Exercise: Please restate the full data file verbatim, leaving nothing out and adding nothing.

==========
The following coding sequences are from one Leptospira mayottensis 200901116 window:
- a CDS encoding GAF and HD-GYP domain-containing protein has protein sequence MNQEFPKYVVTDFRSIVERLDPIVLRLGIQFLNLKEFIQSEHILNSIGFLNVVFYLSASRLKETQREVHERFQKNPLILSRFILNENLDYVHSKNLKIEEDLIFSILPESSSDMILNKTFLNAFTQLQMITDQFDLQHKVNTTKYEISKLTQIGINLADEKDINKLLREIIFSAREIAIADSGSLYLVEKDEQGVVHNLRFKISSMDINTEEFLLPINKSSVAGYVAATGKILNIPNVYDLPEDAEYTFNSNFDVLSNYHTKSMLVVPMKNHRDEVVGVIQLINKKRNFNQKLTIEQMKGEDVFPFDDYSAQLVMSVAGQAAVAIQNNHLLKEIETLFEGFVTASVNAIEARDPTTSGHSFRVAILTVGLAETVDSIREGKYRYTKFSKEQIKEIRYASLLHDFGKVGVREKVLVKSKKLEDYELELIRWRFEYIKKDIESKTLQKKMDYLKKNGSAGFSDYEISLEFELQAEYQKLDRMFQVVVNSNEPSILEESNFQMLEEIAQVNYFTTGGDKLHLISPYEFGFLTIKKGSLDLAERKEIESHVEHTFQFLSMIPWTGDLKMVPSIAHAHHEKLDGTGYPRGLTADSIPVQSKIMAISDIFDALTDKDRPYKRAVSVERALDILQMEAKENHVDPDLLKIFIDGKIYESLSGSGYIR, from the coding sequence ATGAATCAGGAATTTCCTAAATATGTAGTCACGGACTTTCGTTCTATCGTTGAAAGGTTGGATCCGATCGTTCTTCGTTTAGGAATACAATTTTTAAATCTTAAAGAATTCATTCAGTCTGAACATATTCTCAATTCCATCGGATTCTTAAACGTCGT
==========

The following coding sequences are from one Leptospira mayottensis 200901116 window:
- a CDS encoding GAF and HD-GYP domain-containing protein has protein sequence MNQEFPKYVVTDFRSIVERLDPIVLRLGIQFLNLKEFIQSEHILNSIGFLNVVFYLSASRLKETQREVHERFQKNPLILSRFILNENLDYVHSKNLKIEEDLIFSILPESSSDMILNKTFLNAFTQLQMITDQFDLQHKVNTTKYEISKLTQIGINLADEKDINKLLREIIFSAREIAIADSGSLYLVEKDEQGVVHNLRFKISSMDINTEEFLLPINKSSVAGYVAATGKILNIPNVYDLPEDAEYTFNSNFDVLSNYHTKSMLVVPMKNHRDEVVGVIQLINKKRNFNQKLTIEQMKGEDVFPFDDYSAQLVMSVAGQAAVAIQNNHLLKEIETLFEGFVTASVNAIEARDPTTSGHSFRVAILTVGLAETVDSIREGKYRYTKFSKEQIKEIRYASLLHDFGKVGVREKVLVKSKKLEDYELELIRWRFEYIKKDIESKTLQKKMDYLKKNGSAGFSDYEISLEFELQAEYQKLDRMFQVVVNSNEPSILEESNFQMLEEIAQVNYFTTGGDKLHLISPYEFGFLTIKKGSLDLAERKEIESHVEHTFQFLSMIPWTGDLKMVPSIAHAHHEKLDGTGYPRGLTADSIPVQSKIMAISDIFDALTDKDRPYKRAVSVERALDILQMEAKENHVDPDLLKIFIDGKIYESLSGSGYIR, from the coding sequence ATGAATCAGGAATTTCCTAAATATGTAGTCACGGACTTTCGTTCTATCGTTGAAAGGTTGGATCCGATCGTTCTTCGTTTAGGAATACAATTTTTAAATCTTAAAGAATTCATTCAGTCTGAACATATTCTCAATTCCATCGGATTCTTAAACGTCGT